Rabies Vector Species are the species most common to carry or have the rabies virus. RVS in the United States are bats, foxes, raccoons, and skunks. However, any mammal can get rabies, including humans.
Signs and symptoms of rabies in animals can vary. Rabies causes an acute encephalitis in all warm-blooded hosts and the outcome is almost always fatal. The first symptoms of rabies may be nonspecific and include lethargy, fever, vomiting, and anorexia. Signs progress within days to cerebral dysfunction, cranial nerve dysfunction, ataxia, weakness, paralysis, seizures, difficulty breathing, difficulty swallowing, excessive salivation, abnormal behavior, aggression towards humans or tameness, and/or self mutilation.
While rabies is rare, with only 1 to 3 cases reported each year, an average 60,000 Americans get post exposure prophylaxis each year to prevent rabies infection AFTER being bitten or had contact with the animal's saliva by an infected animal or suspected infected animal.
An average 120,000 animals or more are tested for rabies each year. In order to test for rabies the animal has to be euthanized. Only approximately 6% are found to be rabid- Thats right, only 6%. There is less than 1% in domestic animals to an average of 10% in wildlife. Approximately 4500 wild animals test positive for rabies each year. So what does this mean? Many healthy animals are being killed due to human ignorance. Rabies is preventable!
Not all RVS carry or have the rabies virus. It’s true that it is more common that a bat, skunk, fox, or raccoon can have the virus, but only a small percentage is actually infected with the virus. Give these animals space and let them live.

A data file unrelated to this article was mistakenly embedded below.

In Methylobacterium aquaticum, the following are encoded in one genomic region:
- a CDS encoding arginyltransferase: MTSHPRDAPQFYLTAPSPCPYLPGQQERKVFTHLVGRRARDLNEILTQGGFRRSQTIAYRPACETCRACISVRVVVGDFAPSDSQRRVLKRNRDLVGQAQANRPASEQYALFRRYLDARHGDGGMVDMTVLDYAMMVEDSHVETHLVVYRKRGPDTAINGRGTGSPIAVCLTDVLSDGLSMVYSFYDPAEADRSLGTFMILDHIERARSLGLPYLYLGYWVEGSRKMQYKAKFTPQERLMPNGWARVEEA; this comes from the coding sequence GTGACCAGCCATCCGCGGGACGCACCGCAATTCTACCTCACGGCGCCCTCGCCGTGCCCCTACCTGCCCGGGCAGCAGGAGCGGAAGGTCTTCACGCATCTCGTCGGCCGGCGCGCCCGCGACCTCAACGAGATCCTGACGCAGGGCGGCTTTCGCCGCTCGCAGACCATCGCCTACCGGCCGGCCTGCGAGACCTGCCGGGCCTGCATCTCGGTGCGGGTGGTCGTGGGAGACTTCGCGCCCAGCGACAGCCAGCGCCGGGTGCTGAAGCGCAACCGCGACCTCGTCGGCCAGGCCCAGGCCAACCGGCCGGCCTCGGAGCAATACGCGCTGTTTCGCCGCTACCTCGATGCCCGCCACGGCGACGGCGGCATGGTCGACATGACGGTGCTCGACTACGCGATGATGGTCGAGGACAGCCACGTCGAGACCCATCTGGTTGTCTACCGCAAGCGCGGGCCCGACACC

The virus is commonly transmitted in the saliva of an infected animal when it bites another animal, but it can also be found in its eyes and nose. It can also be transmitted through a scratch or open wound.
It’s a common misconception that a nocturnal animal seen out in the daytime must be rabid, but this is rarely the case. In spring and early summer, mothers and juveniles will venture forth even in the daylight to search for food.
A rabid animal will display symptoms such as lethargy, stupor, walking in circles, paralysis of one or both back legs, loss of balance, eye or nose discharge, or unexplained aggressiveness or tameness towards humans.
Rabies is highly preventable in your dog and cat through the use of vaccines. A cat, dog, or human living in the United States has a far less than 1% chance of contracting rabies due to widespread use of vaccines.
There is no way to test for rabies infection in a live animal. Know for certain an animal is I’ll before calling the game warden or animal control. Animal “control” basically means animal euthanasia.
1. Keep your pets current on vaccinations.
2. Do not keep wildlife as pets. It is illegal in the state of Texas.
3. Do not approach wildlife. Keep a safe distance.
4. Do not feed wildlife. They do not need our help. It attracts many wildlife and multiple species to one location increasing disease spread between them and causing habituation with humans. This puts them at risk of being killed.
5. Do not touch wildlife bare-handed. If the animal bites you it has to be euthanized and send for testing even if the animal does not have any symptoms of disease.
6. Do not provide shelter for wildlife. Secure property. Do not make it inviting for wildlife.
7. Enjoy our native wildlife from a far and appreciate their purpose of maintaining healthy ecosystems.